After Shoprite’s announcement that it was forced to repurchase R1.8 billion-worth of shares from its former CEO Whitey Basson, the attention has now shifted to whether the retail behemoth informed shareholders about this startling move.
The repurchase of Basson’s 8.6 million shares has taken shareholders by surprise, given the unexpected liability that it would add to Shoprite’s balance sheet.
The share repurchase doesn’t represent his entire shareholding of 1.59% or 9.1 million shares, according to the latest annual report.
Last week, Shoprite told shareholders that it is obligated to repurchase shares in terms of a 2003 agreement with Basson while he was still in the employ of the company.
This agreement forces Shoprite to repurchase shares at a price on the date Basson exercised his put option. He exercised his option on May 2 when Shoprite hit an all-time high over the past five years of R211/share.
Moneyweb spoke to shareholders who couldn’t locate the specific disclosure or determine its origin. In other words, they hadn’t heard of it.
In theory, such an agreement would be disclosed in one of Shoprite’s annual reports after 2003. However, shareholders have been unable to find it under the remuneration disclosures, financial obligations and payables sections of the annual reports or separately published remuneration reports.
Shoprite didn’t respond to Moneyweb’s question about whether it disclosed the put option agreement to shareholders.
Shareholder activist Theo Botha said Shoprite’s chairman of the audit committee would have a duty to disclose the put option as the liability to Shoprite has been growing over the last 14 years. “At the end of the day, it’s about transparency and shareholders have a right to know,” said Botha.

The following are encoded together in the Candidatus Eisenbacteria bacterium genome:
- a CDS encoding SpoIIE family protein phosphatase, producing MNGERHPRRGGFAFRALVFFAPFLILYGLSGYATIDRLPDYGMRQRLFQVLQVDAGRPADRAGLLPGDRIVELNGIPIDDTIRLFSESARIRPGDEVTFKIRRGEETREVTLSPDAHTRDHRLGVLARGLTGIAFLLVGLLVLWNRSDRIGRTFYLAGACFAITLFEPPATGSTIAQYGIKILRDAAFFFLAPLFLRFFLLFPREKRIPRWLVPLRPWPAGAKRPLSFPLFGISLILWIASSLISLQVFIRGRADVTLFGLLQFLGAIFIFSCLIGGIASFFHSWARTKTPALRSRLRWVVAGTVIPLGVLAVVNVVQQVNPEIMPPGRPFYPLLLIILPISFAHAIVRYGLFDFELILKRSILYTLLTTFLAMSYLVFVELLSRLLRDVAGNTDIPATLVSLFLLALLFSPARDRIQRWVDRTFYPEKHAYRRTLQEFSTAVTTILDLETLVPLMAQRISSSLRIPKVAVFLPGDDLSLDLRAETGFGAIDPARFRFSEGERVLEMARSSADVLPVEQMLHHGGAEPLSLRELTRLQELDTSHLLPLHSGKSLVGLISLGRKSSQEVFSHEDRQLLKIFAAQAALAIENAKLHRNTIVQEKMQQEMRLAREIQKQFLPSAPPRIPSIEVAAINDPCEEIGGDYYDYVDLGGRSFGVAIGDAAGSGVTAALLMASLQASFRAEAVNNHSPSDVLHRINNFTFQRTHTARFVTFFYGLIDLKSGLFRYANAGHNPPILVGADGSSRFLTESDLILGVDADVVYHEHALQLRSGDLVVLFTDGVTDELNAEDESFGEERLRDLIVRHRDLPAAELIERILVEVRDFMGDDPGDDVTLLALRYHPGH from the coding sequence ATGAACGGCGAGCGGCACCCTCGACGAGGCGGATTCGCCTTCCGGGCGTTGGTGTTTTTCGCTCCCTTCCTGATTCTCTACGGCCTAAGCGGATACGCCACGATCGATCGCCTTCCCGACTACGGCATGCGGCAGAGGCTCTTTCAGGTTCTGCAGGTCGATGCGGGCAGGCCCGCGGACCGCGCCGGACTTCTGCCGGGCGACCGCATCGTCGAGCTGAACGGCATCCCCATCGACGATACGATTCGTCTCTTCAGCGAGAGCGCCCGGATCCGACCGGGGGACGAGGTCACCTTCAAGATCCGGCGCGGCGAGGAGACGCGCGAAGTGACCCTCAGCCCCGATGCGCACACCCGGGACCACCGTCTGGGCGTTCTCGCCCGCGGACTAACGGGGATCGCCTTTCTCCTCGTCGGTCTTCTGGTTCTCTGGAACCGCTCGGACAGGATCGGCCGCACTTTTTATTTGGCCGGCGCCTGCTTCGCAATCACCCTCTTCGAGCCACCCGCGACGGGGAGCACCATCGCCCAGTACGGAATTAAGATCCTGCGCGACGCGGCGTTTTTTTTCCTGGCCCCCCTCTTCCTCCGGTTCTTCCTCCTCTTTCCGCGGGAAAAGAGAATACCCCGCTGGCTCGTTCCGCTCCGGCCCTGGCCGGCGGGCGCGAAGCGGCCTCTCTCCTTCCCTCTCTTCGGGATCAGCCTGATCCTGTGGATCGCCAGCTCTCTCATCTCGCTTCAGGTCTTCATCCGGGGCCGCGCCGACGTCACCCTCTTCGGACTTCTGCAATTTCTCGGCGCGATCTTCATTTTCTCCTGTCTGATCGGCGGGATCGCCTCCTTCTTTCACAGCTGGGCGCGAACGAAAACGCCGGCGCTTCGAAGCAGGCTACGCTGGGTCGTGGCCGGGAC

Shareholders will vote on the share repurchase – requiring approximately 75% approval for it to pass muster. Analysts expect Shoprite chairman Christo Wiese, who owns 15.93% in Shoprite, to vote in favour of the hefty put option, but it might be rejected by the Government Employees Pension Fund, which holds 11.05%.
In terms of JSE rules, Shoprite has to obtain a fairness opinion on the share repurchase as it’s with a related party (Basson, in this case) and at a price which is at a premium to the weighted average traded price over the 30 business days prior to the date when Basson exercised his option.
Shoprite, via a Sens announcement, said the repurchase price represented a 5.3% premium.
Jean Pierre Verster, portfolio manager at Fair Tree Capital, said it was strange for a company to effectively give a put option to an executive for their shares as companies usually call directors to buy shares. “What this creates is a misalignment of interests for the executives because it would be in the executive’s interests to exercise the put option when the price is as high as possible. While for the company, it would want to buy back shares when the share price is low,” he said.
He added that company executives have a fiduciary duty to act in the interest of the company.
When Shoprite concluded the put option agreement with Basson in 2003, its share price was below R10 and had risen beyond R200 when he exercised his option.
Shoprite share graph
“Maybe Shoprite didn’t completely recognise the size of the liability when the agreement was entered into. They probably didn’t think that the share price might be this much higher when the put option was exercised,” said Verster.
Just One Lap founder and Shoprite shareholder Simon Brown said although Basson’s move was surprising, the company can afford the R1.8 billion price tag. “This is a company that is probably going to achieve R150 billion in revenue this year. They can afford it.”
Brown added: “The put option policy is poorly structured. Letting a director put shares to you whenever, leaves you with an unquantifiable liability, which should be on the balance sheet.”
After all, the put option price tag makes Basson’s R100 million remuneration last year (plus a cash bonus of R50 million) look like petty cash.
Brought to you by Moneyweb